The Finish Line, which offloaded JackRabbit in January, and Weyco Group, which announced on March 8 that it’s placing its children’s footwear brand, Umi, on the selling block, are focused on rationalizing their portfolios through divestiture.
Following several rounds of lackluster earnings, Deckers Brands last month attracted the interest of activist hedge fund Marcato Capital Management, which picked up a 6 percent stake, or 1.9 million shares, in the firm.
Marcato disclosed in a filing with the U.S. Securities and Exchange Commission that it intends to engage with the firm’s leadership on “various operational initiatives or broader strategic initiatives including, but not limited to, potential acquisitions or sales of/or involving [Deckers] or certain of [its] businesses or assets.”
There had been chatter for some time that Deckers or, at the very least, several of the brands in its portfolio — Teva, Sanuk, Ahnu, Hoka One One, Koolaburra and breadwinner Ugg — were on the selling block. Marcato’s move further fueled the speculation. But Poser said he views the 6 percent stake as an avenue for managerial changes and doesn’t anticipate a full-on takeout.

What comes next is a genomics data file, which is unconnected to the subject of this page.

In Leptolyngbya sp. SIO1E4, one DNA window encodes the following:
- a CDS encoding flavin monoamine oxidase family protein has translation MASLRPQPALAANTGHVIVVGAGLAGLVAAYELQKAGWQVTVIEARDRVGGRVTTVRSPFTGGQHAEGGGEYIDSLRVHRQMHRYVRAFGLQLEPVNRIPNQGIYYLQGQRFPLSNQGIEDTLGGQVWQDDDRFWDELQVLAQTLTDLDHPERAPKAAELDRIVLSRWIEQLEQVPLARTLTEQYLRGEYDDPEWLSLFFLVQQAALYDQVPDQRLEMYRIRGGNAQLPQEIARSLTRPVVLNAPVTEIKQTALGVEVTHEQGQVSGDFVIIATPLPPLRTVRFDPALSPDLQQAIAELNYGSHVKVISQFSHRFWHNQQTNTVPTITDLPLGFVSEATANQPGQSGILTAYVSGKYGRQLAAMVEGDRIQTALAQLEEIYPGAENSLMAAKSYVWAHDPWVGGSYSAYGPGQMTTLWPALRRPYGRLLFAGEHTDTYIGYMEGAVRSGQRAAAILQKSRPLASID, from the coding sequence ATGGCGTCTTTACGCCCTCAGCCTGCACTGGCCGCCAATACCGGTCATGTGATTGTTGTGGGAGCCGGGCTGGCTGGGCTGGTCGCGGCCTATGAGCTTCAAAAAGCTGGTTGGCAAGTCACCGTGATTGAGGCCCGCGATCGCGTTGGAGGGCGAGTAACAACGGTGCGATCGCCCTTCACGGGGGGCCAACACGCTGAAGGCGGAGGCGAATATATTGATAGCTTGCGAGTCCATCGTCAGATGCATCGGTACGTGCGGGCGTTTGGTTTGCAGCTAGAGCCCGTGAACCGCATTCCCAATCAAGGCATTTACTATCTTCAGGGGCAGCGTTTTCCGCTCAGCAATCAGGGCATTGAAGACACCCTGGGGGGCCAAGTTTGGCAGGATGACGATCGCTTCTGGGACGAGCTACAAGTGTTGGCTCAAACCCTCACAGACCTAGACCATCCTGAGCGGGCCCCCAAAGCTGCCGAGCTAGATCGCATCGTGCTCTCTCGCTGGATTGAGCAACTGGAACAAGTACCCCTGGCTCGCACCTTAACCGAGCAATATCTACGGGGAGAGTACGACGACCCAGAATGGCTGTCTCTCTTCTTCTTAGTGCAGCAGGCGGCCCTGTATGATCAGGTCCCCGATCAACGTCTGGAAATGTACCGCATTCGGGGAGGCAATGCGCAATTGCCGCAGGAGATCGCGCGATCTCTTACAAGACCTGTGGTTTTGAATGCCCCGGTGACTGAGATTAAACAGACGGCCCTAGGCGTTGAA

“Strategic acquirers want to buy a company with a seasoned merchant and product team,” Poser said. “The Ugg brand, which makes up 83 percent of Deckers’ revenue, needs to be tuned up a great deal before a strategic suitor is found.”
Meanwhile, after months of sales speculation, Kate Spade confirmed in February that the company is exploring strategic alternatives.